As a weight conscious backpack hunter, I scrutinize everything in my pack including the weight of the game bags, extra cord, and knives in my kill kit. It’s taken years, but I’ve refined and selected equipment optimized for my style of hunting. Occasionally a piece of gear comes along with the potential to replace or improve my existing system.

Argali Col Knife

I tested one such item this early winter: an ultralight fixed blade knife. The Argali Col knife is a blade designed for hunters who are mindful of every once carried into the backcountry. Weighing 1.8 ounces with the Kydex sheath (1.1 ounces without), the Col has a skeletonized handle with serrated touchpoints along the knife’s spine, butt, and finger notch. The blade is 2.45 inches long with an overall knife length of 6.25 inches. It is treated in orange Cerakote for high visibility and further corrosion resistance. Learn more here.

High Quality Steel

The metal in the entire Argali knife line uses S35VN steel, which is considered by many to be the best all-around steel for knife blades. I did an internet dive on this particular blend of steel and found jargon such as longitudinal toughness, transverse toughness, chip resistance, Rockwell Hardness, and side-load stress; all of which this type of steel rates particularly well in. In simple terms, this blade has great edge retention and won’t chip or easily corrode.

Field Testing The Argali Col Knife

I had the opportunity to use the knife on a late January 2021 cow elk hunt in Montana where the weather was cold. Despite the cold, I was able to break down the elk with bare hands and found that the skeletonized grip was not slippery and the serrated touchpoints were optimally located. For precision control of the blade, I used forward serration most as it offered my index finger command of the working edge of the knife.

Great For Caping

This knife would really shine in precision tasks like caping. The small blade and finger-forward control would allow for incredibly precise cuts into tear ducts, around antler bases, and lips. It would also work really well skinning the knuckles of a bear paw or hooves and legs of life-size sheep or goats.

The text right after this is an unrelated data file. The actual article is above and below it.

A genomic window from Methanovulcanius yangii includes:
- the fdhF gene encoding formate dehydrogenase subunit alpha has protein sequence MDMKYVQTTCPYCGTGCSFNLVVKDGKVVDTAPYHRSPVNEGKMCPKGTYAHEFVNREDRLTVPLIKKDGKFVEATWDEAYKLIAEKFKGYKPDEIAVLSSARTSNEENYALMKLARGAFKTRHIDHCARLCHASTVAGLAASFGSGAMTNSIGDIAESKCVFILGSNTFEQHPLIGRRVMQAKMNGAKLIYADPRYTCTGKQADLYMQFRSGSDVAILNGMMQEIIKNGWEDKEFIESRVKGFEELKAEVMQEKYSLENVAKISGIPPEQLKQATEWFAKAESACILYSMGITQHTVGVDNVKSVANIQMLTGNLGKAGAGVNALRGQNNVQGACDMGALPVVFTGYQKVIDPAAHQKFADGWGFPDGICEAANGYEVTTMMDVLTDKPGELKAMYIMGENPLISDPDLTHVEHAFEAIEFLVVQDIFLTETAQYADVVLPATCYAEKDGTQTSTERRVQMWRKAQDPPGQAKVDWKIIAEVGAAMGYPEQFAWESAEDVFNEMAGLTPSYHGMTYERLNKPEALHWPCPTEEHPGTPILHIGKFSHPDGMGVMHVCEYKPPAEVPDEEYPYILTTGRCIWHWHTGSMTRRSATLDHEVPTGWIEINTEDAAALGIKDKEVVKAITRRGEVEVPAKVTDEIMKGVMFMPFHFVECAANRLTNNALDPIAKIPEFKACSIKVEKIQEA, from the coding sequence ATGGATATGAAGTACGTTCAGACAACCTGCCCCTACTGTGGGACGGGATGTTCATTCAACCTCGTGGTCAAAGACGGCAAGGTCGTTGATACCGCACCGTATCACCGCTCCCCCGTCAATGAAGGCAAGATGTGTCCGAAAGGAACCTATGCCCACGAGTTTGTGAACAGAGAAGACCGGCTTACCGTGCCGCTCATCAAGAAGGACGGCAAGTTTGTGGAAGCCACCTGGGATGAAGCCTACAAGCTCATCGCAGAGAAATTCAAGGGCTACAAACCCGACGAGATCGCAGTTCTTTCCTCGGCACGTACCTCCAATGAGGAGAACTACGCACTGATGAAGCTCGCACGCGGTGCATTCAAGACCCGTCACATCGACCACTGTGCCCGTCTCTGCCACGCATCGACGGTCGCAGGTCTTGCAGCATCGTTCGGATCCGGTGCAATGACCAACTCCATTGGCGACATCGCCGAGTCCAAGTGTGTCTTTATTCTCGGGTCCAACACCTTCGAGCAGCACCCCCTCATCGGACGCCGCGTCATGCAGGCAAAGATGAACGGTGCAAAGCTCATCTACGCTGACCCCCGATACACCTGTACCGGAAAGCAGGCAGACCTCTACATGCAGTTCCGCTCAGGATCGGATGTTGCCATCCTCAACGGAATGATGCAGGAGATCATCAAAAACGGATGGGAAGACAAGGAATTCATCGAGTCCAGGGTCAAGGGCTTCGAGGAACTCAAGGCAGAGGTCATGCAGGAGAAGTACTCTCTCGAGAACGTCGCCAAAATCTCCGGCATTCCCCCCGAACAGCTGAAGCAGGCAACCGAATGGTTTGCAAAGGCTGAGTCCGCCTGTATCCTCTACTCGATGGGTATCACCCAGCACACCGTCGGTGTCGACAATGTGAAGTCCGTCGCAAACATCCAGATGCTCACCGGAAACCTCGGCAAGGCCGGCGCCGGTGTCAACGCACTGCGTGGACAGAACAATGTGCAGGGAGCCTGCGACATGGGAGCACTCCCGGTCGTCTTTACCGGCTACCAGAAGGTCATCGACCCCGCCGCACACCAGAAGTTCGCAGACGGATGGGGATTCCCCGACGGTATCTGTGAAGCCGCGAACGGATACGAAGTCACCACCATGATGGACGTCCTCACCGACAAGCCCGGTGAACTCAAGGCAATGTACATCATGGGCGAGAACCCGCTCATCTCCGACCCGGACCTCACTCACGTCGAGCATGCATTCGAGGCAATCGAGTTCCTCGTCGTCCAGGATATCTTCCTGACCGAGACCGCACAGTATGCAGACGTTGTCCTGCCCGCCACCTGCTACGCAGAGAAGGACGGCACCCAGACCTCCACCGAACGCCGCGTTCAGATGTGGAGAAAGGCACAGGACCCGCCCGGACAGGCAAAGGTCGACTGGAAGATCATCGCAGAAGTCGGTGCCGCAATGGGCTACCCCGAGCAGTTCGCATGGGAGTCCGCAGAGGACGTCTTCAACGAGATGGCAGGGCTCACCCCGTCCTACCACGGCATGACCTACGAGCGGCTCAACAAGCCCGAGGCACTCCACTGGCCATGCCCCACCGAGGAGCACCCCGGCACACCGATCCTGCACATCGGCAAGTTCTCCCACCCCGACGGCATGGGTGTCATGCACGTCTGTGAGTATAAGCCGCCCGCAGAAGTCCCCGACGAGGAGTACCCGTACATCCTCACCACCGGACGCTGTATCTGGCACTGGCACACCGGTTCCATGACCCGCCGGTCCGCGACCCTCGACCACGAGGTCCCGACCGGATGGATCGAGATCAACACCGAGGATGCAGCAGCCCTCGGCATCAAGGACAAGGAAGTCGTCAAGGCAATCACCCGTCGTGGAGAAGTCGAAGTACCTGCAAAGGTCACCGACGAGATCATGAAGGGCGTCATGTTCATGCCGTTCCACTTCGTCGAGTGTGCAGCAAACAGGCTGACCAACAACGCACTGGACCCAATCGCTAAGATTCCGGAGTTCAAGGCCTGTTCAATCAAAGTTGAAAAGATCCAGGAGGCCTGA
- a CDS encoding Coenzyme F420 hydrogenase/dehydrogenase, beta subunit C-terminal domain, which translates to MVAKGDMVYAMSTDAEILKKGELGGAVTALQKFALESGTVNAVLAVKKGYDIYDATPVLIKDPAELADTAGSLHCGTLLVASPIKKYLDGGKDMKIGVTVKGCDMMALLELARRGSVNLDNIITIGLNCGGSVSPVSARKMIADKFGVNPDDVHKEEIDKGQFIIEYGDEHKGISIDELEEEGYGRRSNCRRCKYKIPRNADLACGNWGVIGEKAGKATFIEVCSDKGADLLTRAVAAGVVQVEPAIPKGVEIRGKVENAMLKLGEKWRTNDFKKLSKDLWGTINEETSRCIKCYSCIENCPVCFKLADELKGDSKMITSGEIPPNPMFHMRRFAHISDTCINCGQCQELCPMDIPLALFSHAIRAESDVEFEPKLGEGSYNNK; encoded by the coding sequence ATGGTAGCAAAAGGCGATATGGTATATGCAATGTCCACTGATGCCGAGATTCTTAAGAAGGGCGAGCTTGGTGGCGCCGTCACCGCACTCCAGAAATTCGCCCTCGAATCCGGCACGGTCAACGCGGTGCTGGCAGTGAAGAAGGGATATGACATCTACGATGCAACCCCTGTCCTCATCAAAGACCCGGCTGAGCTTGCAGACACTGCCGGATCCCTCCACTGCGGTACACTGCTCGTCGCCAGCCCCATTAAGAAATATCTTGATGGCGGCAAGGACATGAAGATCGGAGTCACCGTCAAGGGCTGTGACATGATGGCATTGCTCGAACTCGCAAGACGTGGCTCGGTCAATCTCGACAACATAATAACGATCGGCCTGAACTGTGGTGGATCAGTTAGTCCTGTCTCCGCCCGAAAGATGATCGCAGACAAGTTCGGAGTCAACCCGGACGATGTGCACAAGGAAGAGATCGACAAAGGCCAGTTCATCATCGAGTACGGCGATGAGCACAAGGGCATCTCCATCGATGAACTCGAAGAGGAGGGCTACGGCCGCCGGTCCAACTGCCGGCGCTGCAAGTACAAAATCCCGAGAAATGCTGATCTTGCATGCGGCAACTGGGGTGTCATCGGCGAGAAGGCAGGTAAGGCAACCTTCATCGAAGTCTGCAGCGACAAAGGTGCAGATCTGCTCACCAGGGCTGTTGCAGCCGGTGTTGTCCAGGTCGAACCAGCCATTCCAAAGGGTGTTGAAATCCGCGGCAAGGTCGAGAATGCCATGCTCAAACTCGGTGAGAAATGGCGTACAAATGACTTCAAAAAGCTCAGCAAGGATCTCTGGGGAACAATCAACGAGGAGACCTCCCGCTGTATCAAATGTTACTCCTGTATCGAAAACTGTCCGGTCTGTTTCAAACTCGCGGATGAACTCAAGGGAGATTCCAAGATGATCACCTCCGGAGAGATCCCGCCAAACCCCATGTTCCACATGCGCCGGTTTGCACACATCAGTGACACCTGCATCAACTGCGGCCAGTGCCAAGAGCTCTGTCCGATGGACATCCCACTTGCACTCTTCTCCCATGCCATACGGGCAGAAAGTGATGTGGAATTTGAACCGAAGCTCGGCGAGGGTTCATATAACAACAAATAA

Ideal For Small to Midsize Animals

The Argali Col would also shine when breaking down smaller size game such as mule deer and blacktail deer. However, breaking down an entire cow elk is a bit much for this knife. The 2.5-inch blade is on the small side for skinning, quartering, and deboning an animal this large. I had to take an inordinate amount of knife strokes to get the job done on this size class of animal. I’ve butchered many elk in the field and prefer a blade in the 3.5-to-4-inch range.

Edge Retention

The edge has maintained its hair-shaving sharpness over time despite cutting through joints and thick hide. The 20-degree edge angle is easy to touch up on my Work Sharp sharpener, although Argali offers a lifetime of free sharpening for those who want a factory edge restored to the knife.


Has the Argali Col Knife found permanent status in my kill kit? It has but not as a do-it-all knife. The lightweight design, edge retention, and precise handling make it a perfect partner to a longer bladed skinning/boning knife. It will shine when it comes time to remove a cape, and with its scanty weight, I will never even know it’s in my pack until needed.

You can purchase the Col on the Argali website for $179. While you are there check out the other knife options available to fit your needs, and pick up some game bags.

Join Josh for questions or comments here.

Jordan Budd also reviewed the Argali Carbon Knife here.

Previous articleBook Review: Trophy Blacktails
Next articleFor the Ladies with Tanya Avery
Josh is a lifelong DIY backcountry hunter who enjoys the challenge of rugged and wild country. Preferring minimal equipment and support, his appetite for adventure has led to successful hunts of elk, mule deer, mountain goat, moose, antelope, black bear, and whitetails. As a freelance writer, Josh’s adventures have been documented in popular print media such Bowhunter Magazine, Bow & Arrow Hunting, Extreme Elk Magazine, and Eastmans' Bowhunting Journal as well as multiple articles on over 200 days spent in the field every year in the mountains of Western Montana hunting, skiing, hiking, biking, and working, Josh is continually investigating and pushing the limits of the equipment. Josh works with the U.S. Forest Service specializing in watershed restoration, hydrologic data collection, and snowpack information, putting him in the backcountry in a variety of conditions throughout the year.